It happens to me sometimes: standing on the bathroom scale, looking at the numbers that appear, and thinking ‘oh no…, you’re kidding me?!’ Weight and the way we look play an important role in our daily lives. We need to look good and feel good. It's quite normal to be insecure about this occasionally.
However, when eating behavior modifies into a disorder, when someone exaggerates in starvation or, in contrast, eats huge amounts of food, which he or she tries to get rid of as soon as possible afterwards, problems arise. In the first case, we speak of anorexia nervosa (AN), in the second case of bulimia nervosa (BN).
The need to be in control of emotions
These eating disorders (ED) are usually accompanied by difficulties in social-emotional communication. Shame plays an important role. Most likely these difficulties contribute to the development and maintenance of disordered eating.
People with AN need to be in control, feeling emotions distracts them from this. Therefore, the eating disorder functions as a maladaptive emotion regulation strategy, numbing the expression of emotions, which leads to social isolation and family conflicts.
The advantage of automated facial expression recognition
Studies show that people with AN have reduced facial expressivity of emotions while viewing emotionally provoking stimuli. Most of the studies in eating disorders have examined emotion expression utilizing manual coding systems, such as the Facial Expression Coding System.
However, such manual coding methods require extensive training, are labor-intensive, time consuming, and potentially problematic for interrater reliability. The use of more physiological techniques such as facial electromyography, on the other hand, can be obstructive as it requires electrodes to be placed on the participant’s skin.
Using computerized automated facial expression recognition software that classifies facial expressions from still images and video and provides information about the intensity of the emotion expressed, can be methodologically and ecologically more sound and robust.
Do people with eating disorders show less facial affect?
The aim of the current study was to pool together data from previous studies, as well as new and unpublished data, in order to create a large dataset relating to emotion expression in people with ED across the diagnostic spectrum and stage of recovery.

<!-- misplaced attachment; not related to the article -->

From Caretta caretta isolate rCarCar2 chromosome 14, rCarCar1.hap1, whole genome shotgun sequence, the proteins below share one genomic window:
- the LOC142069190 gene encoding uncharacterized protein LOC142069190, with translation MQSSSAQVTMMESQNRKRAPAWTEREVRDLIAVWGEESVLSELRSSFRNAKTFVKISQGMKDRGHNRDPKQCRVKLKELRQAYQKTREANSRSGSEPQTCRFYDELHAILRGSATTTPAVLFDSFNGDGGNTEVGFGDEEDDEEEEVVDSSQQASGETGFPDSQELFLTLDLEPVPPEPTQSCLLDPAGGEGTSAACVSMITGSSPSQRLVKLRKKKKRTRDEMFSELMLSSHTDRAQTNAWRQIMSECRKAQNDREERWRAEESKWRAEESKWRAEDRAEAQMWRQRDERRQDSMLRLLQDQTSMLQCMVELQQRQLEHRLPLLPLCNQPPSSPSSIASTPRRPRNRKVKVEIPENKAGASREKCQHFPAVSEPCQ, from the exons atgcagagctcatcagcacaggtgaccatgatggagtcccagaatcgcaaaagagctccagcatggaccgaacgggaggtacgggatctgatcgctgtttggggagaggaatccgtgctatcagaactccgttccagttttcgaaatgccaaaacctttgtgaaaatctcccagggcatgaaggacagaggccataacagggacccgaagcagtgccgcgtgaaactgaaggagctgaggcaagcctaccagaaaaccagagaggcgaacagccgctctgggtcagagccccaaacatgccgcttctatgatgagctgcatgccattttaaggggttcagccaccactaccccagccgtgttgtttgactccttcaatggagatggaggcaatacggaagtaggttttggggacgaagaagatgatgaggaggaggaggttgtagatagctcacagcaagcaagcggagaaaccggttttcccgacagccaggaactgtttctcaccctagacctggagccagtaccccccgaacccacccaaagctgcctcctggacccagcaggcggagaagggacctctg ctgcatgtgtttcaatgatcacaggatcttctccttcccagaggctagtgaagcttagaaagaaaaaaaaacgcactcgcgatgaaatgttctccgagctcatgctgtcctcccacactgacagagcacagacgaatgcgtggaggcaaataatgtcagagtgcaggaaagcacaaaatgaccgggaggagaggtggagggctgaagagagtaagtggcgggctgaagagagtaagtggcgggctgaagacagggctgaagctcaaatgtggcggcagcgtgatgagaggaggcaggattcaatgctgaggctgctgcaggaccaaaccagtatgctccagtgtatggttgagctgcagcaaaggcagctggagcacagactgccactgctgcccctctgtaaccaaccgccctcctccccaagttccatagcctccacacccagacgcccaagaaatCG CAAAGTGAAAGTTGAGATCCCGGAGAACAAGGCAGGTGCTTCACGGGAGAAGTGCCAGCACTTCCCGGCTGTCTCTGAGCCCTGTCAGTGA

The researchers hypothesized that people with ED would display less facial affect while viewing emotionally provoking stimuli compared to healthy control participants and people recovered from AN.
Happiness and sadness
297 female participants, of which 100 were diagnosed with AN, 33 with BN, 38 recovered from AN, and 126 were part of the healthy control group (HC), completed a self-report questionnaire and a film task. The Eating Disorders Examination Questionnaire (EDEQ), provided an assessment of restraint, eating concern, weight concern, and shape concern over the past 28 days.
During the film task participants were presented with two video clips. They were recorded while they watched these. The first video clip (film 1) featured a humorous scene from the film ‘Four weddings and a funeral’ and was used to evoke positive emotions. The second video clip (film 2) featured a sad scene from the film ‘Shadowlands’ and was used to evoke negative emotions, particularly sadness.
The recordings were analyzed with FaceReader and pooled from datasets of previously published studies. Unpublished data from these studies was also included. The researchers focused on emotions the film clips were designed to elicit, happiness and sadness.
Indeed, people with anorexia nervosa express less happiness
The findings revealed that all participants expressed significantly more happiness in response to film 1 than film 2. Pairwise comparison revealed that HC participants expressed significantly more happiness than AN participants during film 1.
Similarly, the recovered participants expressed significantly more positive affect than AN participants during film 1. The decrease of positive facial affect of AN participants, may be part of acute illness and possibly exaggerated by starvation. People with AN report greater tendency to rely on emotion avoidance and denying.
All participants expressed more sadness while viewing film 2 than film 1. There were no other significant effects of interactions found. People with BN displayed marginally more positive facial affect than the people with AN, but were not significantly different from the HCs.
The elevated negative mood and inability to experience pleasure in anything, poor social relationships, and isolation reported by people with ED may be in some way related to reduced facial expressivity. Thus, the present findings highlight the need for interventions that target emotion expression in ED, particularly those aimed at increasing the expression of positive affect.
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Leppanen J.; Dapelo M.M.; Davies H.; Lang K.; Treasure J.; Tchanturia K. (2017) Computerised analysis of facial emotion expression in eating disorders. PLoS ONE 12(6): e0178972. https://doi.org/10.1371/journal.pone.0178972